Monthly Meeting
:: Snohomish County Campus at 3000 Rockefeller Ave., Everett WA, 98201 on the sixth floor of the Robert J. Drewel (Admin East) Building in room 6A02

Attend the October 14th Shoreline Landowner Workshop

When: SATURDAY OCT 14, 2017
Where: Lake Goodwin Community Club
17323 42nd Ave. NW. Stanwood, WA

Learn from experts about how to protect your property from erosion and alternatives to hard armoring.
This FREE workshop is for shoreline landowners who:

  • Live on a bluff and want to reduce erosion, drainage, or vegetation impacts to your property
  • Have a broad beach or low bank and want tips on how to protect your property while promoting healthy marine ecosystems
  • Are considering installing, removing or repairing armoring on your shoreline

Workshop topics include:

  • How to manage beach and bluff erosion
  • Alternatives to hard shoreline armoring
  • Enhancing beach access
  • Native vegetation for slope stability and habitat

Apply for a free technical site visit from qualified professionals and receive management recommendations for your property.

Online registration at: https://www.surveymonkey.com/r/PortSusan2017
By phone: 360-733-1725
By email: zilz@nwstraitsfoundation.org

Seattle's New Seawall: An Experiment in Climate Adaptation and Habitat Restoration

Engineers and scientists in Seattle are testing a new generation of shoreline infrastructure that hopefully can do a better job of letting people and wild animals—in this case salmon—coexist.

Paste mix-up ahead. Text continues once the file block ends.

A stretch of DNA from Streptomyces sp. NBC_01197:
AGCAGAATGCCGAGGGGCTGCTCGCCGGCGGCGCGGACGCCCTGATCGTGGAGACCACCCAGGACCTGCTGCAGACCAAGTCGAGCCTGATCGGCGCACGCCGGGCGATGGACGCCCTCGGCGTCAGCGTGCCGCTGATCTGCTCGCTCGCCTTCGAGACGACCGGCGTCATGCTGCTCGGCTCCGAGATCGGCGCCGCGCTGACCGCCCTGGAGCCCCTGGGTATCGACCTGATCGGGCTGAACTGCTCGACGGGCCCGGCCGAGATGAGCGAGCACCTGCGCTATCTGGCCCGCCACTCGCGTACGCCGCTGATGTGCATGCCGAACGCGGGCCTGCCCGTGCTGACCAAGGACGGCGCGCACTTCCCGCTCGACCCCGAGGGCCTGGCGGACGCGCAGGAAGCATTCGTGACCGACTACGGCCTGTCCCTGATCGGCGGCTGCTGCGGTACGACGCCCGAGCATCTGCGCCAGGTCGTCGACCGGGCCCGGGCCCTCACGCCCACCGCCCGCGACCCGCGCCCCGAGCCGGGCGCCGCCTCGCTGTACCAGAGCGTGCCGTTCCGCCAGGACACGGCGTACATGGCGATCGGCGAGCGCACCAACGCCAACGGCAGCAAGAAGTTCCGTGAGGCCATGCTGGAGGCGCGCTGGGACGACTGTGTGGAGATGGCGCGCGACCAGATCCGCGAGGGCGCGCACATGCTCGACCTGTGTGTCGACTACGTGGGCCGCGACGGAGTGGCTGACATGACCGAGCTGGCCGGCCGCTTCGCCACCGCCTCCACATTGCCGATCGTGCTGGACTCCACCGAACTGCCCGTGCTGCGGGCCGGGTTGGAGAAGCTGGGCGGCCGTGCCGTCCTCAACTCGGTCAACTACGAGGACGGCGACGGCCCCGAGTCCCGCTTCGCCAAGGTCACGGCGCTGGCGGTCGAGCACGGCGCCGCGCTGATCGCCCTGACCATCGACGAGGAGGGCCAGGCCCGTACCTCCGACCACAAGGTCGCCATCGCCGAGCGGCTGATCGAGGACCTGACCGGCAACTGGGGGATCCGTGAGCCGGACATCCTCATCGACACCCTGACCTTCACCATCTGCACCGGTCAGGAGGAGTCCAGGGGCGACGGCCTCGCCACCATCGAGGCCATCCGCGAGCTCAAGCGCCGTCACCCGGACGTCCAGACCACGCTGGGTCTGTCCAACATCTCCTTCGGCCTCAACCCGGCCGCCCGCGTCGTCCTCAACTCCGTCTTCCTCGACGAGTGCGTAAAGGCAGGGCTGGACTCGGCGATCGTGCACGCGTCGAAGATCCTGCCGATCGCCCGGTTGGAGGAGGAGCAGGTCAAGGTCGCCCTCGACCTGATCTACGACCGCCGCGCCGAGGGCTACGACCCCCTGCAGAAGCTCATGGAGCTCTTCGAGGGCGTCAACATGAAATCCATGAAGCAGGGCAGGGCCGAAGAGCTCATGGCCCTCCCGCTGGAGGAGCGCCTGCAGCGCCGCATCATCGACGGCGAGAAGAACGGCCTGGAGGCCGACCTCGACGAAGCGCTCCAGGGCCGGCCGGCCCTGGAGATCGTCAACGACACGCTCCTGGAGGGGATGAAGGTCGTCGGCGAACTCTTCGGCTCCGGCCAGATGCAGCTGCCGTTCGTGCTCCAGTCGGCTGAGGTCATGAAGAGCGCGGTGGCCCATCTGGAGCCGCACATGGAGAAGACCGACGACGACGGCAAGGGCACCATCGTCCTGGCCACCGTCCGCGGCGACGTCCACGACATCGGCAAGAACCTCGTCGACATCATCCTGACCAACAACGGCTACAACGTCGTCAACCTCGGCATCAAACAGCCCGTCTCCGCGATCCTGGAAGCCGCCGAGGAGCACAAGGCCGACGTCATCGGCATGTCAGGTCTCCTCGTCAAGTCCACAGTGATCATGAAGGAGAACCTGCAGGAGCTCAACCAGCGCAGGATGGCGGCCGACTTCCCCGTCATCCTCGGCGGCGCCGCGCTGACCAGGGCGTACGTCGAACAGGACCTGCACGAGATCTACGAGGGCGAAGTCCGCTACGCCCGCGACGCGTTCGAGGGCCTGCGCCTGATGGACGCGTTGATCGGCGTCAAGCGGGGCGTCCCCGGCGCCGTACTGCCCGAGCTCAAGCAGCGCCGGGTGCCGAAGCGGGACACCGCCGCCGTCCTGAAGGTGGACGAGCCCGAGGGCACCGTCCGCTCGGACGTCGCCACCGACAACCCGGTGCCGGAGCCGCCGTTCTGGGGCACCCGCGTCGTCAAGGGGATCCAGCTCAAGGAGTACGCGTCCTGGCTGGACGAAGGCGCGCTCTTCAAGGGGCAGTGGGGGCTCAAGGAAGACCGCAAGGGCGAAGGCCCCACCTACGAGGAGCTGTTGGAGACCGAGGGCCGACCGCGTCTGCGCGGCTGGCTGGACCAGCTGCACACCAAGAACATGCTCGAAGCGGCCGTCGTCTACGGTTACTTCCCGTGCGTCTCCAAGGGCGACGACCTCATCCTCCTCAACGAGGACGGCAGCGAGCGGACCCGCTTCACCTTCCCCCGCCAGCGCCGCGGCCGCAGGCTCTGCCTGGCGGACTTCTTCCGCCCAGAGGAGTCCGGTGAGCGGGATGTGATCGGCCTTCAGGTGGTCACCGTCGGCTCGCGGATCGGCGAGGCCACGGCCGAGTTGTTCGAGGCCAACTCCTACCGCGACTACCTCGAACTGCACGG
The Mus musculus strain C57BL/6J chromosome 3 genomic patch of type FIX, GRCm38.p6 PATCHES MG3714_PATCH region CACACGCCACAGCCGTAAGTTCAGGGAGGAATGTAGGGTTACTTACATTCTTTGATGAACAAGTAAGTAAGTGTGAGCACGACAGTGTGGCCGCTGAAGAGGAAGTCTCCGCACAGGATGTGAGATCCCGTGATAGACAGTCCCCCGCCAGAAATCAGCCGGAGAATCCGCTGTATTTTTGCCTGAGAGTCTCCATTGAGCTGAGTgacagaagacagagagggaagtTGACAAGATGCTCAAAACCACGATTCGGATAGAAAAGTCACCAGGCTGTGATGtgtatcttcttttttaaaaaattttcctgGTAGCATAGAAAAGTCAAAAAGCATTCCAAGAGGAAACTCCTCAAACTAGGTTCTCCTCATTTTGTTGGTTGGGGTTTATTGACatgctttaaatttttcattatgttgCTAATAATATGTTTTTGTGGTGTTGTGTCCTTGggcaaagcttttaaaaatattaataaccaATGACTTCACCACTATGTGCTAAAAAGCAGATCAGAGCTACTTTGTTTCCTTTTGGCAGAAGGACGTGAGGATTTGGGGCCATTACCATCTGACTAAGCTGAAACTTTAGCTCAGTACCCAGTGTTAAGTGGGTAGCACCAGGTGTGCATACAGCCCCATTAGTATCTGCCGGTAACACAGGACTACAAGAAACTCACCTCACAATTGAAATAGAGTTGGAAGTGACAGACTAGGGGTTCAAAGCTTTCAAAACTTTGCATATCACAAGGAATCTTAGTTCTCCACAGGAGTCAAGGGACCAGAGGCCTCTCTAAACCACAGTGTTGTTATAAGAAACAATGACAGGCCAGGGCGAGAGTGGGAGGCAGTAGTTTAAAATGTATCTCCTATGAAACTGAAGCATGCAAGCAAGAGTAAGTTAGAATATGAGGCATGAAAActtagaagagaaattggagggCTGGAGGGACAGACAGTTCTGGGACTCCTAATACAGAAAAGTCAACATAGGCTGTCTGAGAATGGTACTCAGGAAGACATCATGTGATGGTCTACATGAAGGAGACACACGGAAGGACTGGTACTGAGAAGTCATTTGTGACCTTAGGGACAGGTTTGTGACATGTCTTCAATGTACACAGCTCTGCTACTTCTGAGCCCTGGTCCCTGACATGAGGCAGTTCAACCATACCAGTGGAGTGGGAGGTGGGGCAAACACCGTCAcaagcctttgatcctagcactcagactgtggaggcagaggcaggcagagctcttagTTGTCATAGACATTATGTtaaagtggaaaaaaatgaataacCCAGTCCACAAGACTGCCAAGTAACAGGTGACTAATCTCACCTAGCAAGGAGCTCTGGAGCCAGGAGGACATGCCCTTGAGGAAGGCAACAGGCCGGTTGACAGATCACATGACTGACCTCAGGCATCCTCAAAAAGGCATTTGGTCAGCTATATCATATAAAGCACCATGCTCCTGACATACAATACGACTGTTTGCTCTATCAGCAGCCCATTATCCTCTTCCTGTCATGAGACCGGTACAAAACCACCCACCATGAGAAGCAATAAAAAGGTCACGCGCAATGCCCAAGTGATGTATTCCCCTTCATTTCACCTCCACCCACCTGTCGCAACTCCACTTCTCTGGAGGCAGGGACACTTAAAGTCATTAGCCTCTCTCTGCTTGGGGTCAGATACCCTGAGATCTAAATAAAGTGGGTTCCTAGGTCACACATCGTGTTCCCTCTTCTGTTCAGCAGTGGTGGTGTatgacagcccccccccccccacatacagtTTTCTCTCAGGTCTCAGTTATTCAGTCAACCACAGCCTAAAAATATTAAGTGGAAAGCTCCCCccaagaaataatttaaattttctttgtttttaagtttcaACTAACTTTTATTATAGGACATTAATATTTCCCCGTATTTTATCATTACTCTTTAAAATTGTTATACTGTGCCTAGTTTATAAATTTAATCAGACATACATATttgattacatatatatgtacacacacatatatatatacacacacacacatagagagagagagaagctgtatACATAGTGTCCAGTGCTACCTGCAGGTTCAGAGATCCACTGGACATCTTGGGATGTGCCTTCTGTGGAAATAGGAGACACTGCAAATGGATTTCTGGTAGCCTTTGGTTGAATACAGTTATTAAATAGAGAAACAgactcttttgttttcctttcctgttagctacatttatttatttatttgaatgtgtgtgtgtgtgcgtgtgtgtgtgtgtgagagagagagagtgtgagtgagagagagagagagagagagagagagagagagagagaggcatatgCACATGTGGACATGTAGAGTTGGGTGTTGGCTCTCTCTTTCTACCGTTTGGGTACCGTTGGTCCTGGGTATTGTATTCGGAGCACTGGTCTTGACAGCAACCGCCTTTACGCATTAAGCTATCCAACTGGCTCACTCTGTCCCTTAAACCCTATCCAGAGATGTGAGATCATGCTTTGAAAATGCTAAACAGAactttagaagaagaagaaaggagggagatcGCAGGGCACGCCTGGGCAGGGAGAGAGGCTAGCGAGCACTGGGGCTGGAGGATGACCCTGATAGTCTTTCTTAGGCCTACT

Read the Planetizen full article 

 

Nearshore Construction Complete and Howarth Park is Open

The Nearshore Restoration Project is complete and construction on the Howarth Park bridge is now finished. The bridge and the beach are now open for public use. Beach plantings and new educational signs will be installed later this fall. Read the Herald article about the new beach, and check out an aerial view of the beach below.

MRC Kelp Monitoring Video From The Northwest Straits Commission

Of the 23 species of large brown algae (known as kelp) that are native to Puget Sound, the beautiful Nereocystis luetkeana, or bull kelp, is the largest. Reaching a canopy height of 60’ or more, this is likely the one you’ve tangled in a propeller, marked as a prized fishing spot or dive site, or perhaps eaten – pickled, as a tasty appetizer. In response to concerns about declining bull kelp populations in some parts of the Sound, and mounting interest in kelp restoration, the Northwest Straits Commission is gathering information for use in local and regional planning and research.